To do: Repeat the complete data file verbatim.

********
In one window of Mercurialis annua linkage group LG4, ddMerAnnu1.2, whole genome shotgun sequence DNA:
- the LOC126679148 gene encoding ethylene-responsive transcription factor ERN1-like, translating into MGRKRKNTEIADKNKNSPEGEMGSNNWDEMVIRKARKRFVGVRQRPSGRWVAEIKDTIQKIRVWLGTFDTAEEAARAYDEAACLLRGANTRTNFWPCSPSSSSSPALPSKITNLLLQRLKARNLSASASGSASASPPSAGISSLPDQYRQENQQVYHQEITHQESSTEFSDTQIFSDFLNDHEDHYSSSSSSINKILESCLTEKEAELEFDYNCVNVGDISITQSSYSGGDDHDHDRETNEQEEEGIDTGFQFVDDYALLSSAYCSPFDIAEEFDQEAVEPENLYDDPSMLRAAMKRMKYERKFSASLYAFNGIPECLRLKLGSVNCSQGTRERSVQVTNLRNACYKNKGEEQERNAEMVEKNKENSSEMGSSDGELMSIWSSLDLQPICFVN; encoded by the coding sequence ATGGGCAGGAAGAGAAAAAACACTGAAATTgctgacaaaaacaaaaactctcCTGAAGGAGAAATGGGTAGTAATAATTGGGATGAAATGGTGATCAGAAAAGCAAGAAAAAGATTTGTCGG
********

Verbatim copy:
In one window of Mercurialis annua linkage group LG4, ddMerAnnu1.2, whole genome shotgun sequence DNA:
- the LOC126679148 gene encoding ethylene-responsive transcription factor ERN1-like, translating into MGRKRKNTEIADKNKNSPEGEMGSNNWDEMVIRKARKRFVGVRQRPSGRWVAEIKDTIQKIRVWLGTFDTAEEAARAYDEAACLLRGANTRTNFWPCSPSSSSSPALPSKITNLLLQRLKARNLSASASGSASASPPSAGISSLPDQYRQENQQVYHQEITHQESSTEFSDTQIFSDFLNDHEDHYSSSSSSINKILESCLTEKEAELEFDYNCVNVGDISITQSSYSGGDDHDHDRETNEQEEEGIDTGFQFVDDYALLSSAYCSPFDIAEEFDQEAVEPENLYDDPSMLRAAMKRMKYERKFSASLYAFNGIPECLRLKLGSVNCSQGTRERSVQVTNLRNACYKNKGEEQERNAEMVEKNKENSSEMGSSDGELMSIWSSLDLQPICFVN; encoded by the coding sequence ATGGGCAGGAAGAGAAAAAACACTGAAATTgctgacaaaaacaaaaactctcCTGAAGGAGAAATGGGTAGTAATAATTGGGATGAAATGGTGATCAGAAAAGCAAGAAAAAGATTTGTCGG